12-year-old boy suspended from school for staring at girl

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A 12-year-old boy is suspended from school for ‘staring’ at another student. It happened in September of 2014 at St. Gabriel Consolidated School in Glendale, Ohio. The parents filed suit in Hamilton County Common Pleas court to try and get the suspension erased claiming the school didn’t give their son due process. Last week a Judge denied the claim, which means as of now the suspension of the 12-year-old stands. “The perception is he intimidated her,” said Candice Tolbert, his mother.

“My son stared at a girl who was engaged in a staring game,” she said. “She giggled the entire time,” she said from her Liberty Township home. Court paper shows the female student “felt fearful.” The incident happened on a Monday. The school was notified by the girl’s parents on Tuesday. They allegedly notified the Tolbert’s son on Tuesday, but did not tell the Tolbert’s until Wednesday. By that time, their son had already written an apology letter, which the parents said they were unaware of until notified by the school. In the letter, the 12-year-old wrote, “I never knew she was scared because she was laughing.”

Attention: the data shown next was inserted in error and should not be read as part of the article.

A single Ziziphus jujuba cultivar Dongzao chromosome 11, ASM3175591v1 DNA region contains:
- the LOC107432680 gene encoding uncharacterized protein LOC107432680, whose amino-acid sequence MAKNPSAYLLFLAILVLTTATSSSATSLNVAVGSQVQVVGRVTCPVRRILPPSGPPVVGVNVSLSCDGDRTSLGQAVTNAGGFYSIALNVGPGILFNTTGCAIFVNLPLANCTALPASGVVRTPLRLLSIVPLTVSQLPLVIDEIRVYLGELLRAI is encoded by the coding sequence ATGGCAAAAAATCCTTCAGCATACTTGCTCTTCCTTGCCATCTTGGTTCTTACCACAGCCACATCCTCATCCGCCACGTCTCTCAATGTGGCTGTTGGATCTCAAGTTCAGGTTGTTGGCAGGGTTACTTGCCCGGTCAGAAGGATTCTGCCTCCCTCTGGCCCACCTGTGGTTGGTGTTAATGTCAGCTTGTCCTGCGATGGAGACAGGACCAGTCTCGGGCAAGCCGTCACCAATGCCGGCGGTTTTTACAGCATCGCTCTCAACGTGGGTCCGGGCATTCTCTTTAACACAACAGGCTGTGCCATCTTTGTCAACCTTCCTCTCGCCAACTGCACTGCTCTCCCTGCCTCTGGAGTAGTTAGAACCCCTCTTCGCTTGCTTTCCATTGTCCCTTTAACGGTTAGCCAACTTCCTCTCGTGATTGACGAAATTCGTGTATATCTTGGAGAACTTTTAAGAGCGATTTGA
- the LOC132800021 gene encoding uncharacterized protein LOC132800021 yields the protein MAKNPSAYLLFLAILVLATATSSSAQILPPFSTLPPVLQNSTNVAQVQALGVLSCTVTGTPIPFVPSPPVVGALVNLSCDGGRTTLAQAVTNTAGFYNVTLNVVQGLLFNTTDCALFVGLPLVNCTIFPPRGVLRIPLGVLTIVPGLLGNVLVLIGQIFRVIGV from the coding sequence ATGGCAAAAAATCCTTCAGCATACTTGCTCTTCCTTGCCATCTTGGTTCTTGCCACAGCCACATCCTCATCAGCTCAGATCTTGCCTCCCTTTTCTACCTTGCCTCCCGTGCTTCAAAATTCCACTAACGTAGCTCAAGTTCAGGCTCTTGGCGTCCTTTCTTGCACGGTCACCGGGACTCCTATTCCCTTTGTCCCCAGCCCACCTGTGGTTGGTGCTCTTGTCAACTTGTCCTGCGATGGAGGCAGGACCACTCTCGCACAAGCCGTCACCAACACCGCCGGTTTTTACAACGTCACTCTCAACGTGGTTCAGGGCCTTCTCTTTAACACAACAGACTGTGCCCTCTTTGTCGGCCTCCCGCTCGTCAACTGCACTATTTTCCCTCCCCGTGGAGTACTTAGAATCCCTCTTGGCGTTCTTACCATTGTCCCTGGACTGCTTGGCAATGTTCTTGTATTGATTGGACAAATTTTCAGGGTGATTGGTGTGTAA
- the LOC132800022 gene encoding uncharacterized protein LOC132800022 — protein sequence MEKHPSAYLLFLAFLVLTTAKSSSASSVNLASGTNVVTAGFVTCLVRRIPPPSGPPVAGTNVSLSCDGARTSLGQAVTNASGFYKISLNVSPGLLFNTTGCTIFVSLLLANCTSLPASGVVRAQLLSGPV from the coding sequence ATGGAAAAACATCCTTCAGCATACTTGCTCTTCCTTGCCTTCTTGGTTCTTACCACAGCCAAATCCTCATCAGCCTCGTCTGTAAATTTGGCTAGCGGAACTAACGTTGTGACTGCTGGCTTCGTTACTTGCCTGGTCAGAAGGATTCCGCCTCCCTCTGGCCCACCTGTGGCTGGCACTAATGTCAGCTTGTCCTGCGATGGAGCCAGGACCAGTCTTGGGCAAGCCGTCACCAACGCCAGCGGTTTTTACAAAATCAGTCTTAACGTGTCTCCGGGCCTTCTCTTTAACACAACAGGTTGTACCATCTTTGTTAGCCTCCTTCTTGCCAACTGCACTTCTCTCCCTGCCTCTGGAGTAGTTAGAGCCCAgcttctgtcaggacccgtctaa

It also read, “I understand I done the wrong thing that will never happen again. I will start to think before I do so I am not in this situation.” In a statement the Archdiocese of Cincinnati said: “Judge Patrick Dinkelacker listened to the plaintiff’s arguments, rejected them, and dismissed the complaint against the school. We aren’t going to comment any further on particular issues concerning our students.” The 12-year-old is black and the female student is white. The Tolberts said they are not ready to pull out the race card, but are concerned the way their son was treated.

They question the punishment their son received and the non-punishment they claim the alleged victim received in an earlier incident. “The same girl that accused my son of this act of perception of intimidation, aggressively poured milk on someone else’s lunch. When she did that there was no penalties for that. She received nothing for that,” said Candice. The school sited the handbook, which they feel supports their position on the suspension. It reads in part, “The principal is the final recourse in all disciplinary matters and may waive any and all rules at his/her discretion for just cause.” The parents are considering appealing the judge’s decision.

With news video.

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